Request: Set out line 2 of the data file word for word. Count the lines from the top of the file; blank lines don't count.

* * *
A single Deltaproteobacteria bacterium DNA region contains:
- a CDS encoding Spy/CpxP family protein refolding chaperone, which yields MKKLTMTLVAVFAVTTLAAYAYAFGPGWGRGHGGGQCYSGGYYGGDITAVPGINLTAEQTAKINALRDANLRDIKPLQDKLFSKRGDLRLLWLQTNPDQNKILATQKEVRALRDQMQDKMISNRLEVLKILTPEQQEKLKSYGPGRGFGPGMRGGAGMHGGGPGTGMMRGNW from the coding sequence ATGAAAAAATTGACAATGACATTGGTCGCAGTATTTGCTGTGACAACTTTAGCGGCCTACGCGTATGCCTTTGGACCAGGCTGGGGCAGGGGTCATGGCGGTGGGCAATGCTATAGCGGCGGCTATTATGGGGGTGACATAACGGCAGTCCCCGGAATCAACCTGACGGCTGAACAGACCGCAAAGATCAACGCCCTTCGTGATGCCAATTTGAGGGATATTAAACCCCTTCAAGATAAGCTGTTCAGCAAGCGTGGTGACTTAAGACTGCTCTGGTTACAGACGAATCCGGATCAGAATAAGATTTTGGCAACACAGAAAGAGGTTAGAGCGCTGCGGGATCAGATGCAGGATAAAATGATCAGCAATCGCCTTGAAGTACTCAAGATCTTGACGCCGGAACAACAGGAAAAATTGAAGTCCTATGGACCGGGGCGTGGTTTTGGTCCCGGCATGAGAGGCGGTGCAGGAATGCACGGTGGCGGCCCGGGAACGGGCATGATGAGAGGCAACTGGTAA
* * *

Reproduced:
- a CDS encoding Spy/CpxP family protein refolding chaperone, which yields MKKLTMTLVAVFAVTTLAAYAYAFGPGWGRGHGGGQCYSGGYYGGDITAVPGINLTAEQTAKINALRDANLRDIKPLQDKLFSKRGDLRLLWLQTNPDQNKILATQKEVRALRDQMQDKMISNRLEVLKILTPEQQEKLKSYGPGRGFGPGMRGGAGMHGGGPGTGMMRGNW from the coding sequence ATGAAAAAATTGACAATGACATTGGTCGCAGTATTTGCTGTGACAACTTTAGCGGCCTACGCGTATGCCTTTGGACCAGGCTGGGGCAGGGGTCATGGCGGTGGGCAATGCTATAGCGGCGGCTATTATGGGGGTGACATAACGGCAGTCCCCGGAATCAACCTGACGGCTGAACAGACCGCAAAGATCAACGCCCTTCGTGATGCCAATTTGAGGGATATTAAACCCCTTCAAGATAAGCTGTTCAGCAAGCGTGGTGACTTAAGACTGCTCTGGTTACAGACGAATCCGGATCAGAATAAGATTTTGGCAACACAGAAAGAGGTTAGAGCGCTGCGGGATCAGATGCAGGATAAAATGATCAGCAATCGCCTTGAAGTACTCAAGATCTTGACGCCGGAACAACAGGAAAAATTGAAGTCCTATGGACCGGGGCGTGGTTTTGGTCCCGGCATGAGAGGCGGTGCAGGAATGCACGGTGGCGGCCCGGGAACGGGCATGATGAGAGGCAACTGGTAA